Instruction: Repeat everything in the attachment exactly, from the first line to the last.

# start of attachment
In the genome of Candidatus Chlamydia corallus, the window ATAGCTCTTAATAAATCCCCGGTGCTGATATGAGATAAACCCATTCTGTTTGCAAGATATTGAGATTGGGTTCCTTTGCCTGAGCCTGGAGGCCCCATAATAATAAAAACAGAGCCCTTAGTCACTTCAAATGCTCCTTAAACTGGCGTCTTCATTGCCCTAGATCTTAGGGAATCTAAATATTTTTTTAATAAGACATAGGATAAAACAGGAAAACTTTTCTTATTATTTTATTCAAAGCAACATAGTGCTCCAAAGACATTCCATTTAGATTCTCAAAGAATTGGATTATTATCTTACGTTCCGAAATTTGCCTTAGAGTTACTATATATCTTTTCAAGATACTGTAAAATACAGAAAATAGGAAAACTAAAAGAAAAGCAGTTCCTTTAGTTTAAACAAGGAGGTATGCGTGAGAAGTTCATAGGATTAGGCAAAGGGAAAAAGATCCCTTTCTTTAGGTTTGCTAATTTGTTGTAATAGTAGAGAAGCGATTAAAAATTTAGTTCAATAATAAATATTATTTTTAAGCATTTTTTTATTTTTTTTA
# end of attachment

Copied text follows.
In the genome of Candidatus Chlamydia corallus, the window ATAGCTCTTAATAAATCCCCGGTGCTGATATGAGATAAACCCATTCTGTTTGCAAGATATTGAGATTGGGTTCCTTTGCCTGAGCCTGGAGGCCCCATAATAATAAAAACAGAGCCCTTAGTCACTTCAAATGCTCCTTAAACTGGCGTCTTCATTGCCCTAGATCTTAGGGAATCTAAATATTTTTTTAATAAGACATAGGATAAAACAGGAAAACTTTTCTTATTATTTTATTCAAAGCAACATAGTGCTCCAAAGACATTCCATTTAGATTCTCAAAGAATTGGATTATTATCTTACGTTCCGAAATTTGCCTTAGAGTTACTATATATCTTTTCAAGATACTGTAAAATACAGAAAATAGGAAAACTAAAAGAAAAGCAGTTCCTTTAGTTTAAACAAGGAGGTATGCGTGAGAAGTTCATAGGATTAGGCAAAGGGAAAAAGATCCCTTTCTTTAGGTTTGCTAATTTGTTGTAATAGTAGAGAAGCGATTAAAAATTTAGTTCAATAATAAATATTATTTTTAAGCATTTTTTTATTTTTTTTA